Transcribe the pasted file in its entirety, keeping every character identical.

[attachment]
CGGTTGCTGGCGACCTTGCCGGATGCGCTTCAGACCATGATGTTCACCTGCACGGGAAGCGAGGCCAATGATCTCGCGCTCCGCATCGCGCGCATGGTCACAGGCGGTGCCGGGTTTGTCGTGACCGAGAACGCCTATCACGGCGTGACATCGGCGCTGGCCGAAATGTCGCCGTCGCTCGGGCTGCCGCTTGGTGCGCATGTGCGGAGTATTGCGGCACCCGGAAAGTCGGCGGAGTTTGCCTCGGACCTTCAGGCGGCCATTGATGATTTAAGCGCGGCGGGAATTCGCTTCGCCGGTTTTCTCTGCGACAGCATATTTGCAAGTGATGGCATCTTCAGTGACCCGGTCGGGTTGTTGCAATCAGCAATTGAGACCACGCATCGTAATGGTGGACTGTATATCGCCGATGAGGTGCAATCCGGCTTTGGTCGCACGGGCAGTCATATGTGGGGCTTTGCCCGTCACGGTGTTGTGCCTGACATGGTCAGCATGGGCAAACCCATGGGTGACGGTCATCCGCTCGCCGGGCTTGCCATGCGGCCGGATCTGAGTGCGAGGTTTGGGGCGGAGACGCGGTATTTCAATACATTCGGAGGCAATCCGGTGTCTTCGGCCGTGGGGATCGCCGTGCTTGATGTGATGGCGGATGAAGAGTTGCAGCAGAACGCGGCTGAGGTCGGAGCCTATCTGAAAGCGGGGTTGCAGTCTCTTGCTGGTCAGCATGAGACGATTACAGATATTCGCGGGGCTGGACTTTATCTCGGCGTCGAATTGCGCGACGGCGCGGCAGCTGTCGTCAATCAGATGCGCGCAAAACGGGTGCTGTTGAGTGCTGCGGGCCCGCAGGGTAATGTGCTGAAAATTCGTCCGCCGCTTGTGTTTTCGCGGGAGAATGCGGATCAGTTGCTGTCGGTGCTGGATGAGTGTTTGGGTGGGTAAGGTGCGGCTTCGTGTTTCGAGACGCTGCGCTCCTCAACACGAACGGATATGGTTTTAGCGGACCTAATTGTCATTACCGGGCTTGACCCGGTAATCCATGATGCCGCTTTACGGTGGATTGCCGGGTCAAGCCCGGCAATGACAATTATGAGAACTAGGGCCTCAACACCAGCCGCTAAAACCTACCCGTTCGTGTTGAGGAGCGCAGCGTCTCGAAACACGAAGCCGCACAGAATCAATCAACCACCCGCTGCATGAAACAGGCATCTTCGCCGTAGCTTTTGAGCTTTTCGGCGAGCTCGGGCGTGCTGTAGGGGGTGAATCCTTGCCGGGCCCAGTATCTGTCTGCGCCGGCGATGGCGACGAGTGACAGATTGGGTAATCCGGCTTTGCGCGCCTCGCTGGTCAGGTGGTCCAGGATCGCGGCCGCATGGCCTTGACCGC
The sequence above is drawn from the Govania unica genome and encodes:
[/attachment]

CGGTTGCTGGCGACCTTGCCGGATGCGCTTCAGACCATGATGTTCACCTGCACGGGAAGCGAGGCCAATGATCTCGCGCTCCGCATCGCGCGCATGGTCACAGGCGGTGCCGGGTTTGTCGTGACCGAGAACGCCTATCACGGCGTGACATCGGCGCTGGCCGAAATGTCGCCGTCGCTCGGGCTGCCGCTTGGTGCGCATGTGCGGAGTATTGCGGCACCCGGAAAGTCGGCGGAGTTTGCCTCGGACCTTCAGGCGGCCATTGATGATTTAAGCGCGGCGGGAATTCGCTTCGCCGGTTTTCTCTGCGACAGCATATTTGCAAGTGATGGCATCTTCAGTGACCCGGTCGGGTTGTTGCAATCAGCAATTGAGACCACGCATCGTAATGGTGGACTGTATATCGCCGATGAGGTGCAATCCGGCTTTGGTCGCACGGGCAGTCATATGTGGGGCTTTGCCCGTCACGGTGTTGTGCCTGACATGGTCAGCATGGGCAAACCCATGGGTGACGGTCATCCGCTCGCCGGGCTTGCCATGCGGCCGGATCTGAGTGCGAGGTTTGGGGCGGAGACGCGGTATTTCAATACATTCGGAGGCAATCCGGTGTCTTCGGCCGTGGGGATCGCCGTGCTTGATGTGATGGCGGATGAAGAGTTGCAGCAGAACGCGGCTGAGGTCGGAGCCTATCTGAAAGCGGGGTTGCAGTCTCTTGCTGGTCAGCATGAGACGATTACAGATATTCGCGGGGCTGGACTTTATCTCGGCGTCGAATTGCGCGACGGCGCGGCAGCTGTCGTCAATCAGATGCGCGCAAAACGGGTGCTGTTGAGTGCTGCGGGCCCGCAGGGTAATGTGCTGAAAATTCGTCCGCCGCTTGTGTTTTCGCGGGAGAATGCGGATCAGTTGCTGTCGGTGCTGGATGAGTGTTTGGGTGGGTAAGGTGCGGCTTCGTGTTTCGAGACGCTGCGCTCCTCAACACGAACGGATATGGTTTTAGCGGACCTAATTGTCATTACCGGGCTTGACCCGGTAATCCATGATGCCGCTTTACGGTGGATTGCCGGGTCAAGCCCGGCAATGACAATTATGAGAACTAGGGCCTCAACACCAGCCGCTAAAACCTACCCGTTCGTGTTGAGGAGCGCAGCGTCTCGAAACACGAAGCCGCACAGAATCAATCAACCACCCGCTGCATGAAACAGGCATCTTCGCCGTAGCTTTTGAGCTTTTCGGCGAGCTCGGGCGTGCTGTAGGGGGTGAATCCTTGCCGGGCCCAGTATCTGTCTGCGCCGGCGATGGCGACGAGTGACAGATTGGGTAATCCGGCTTTGCGCGCCTCGCTGGTCAGGTGGTCCAGGATCGCGGCCGCATGGCCTTGACCGC
The sequence above is drawn from the Govania unica genome and encodes: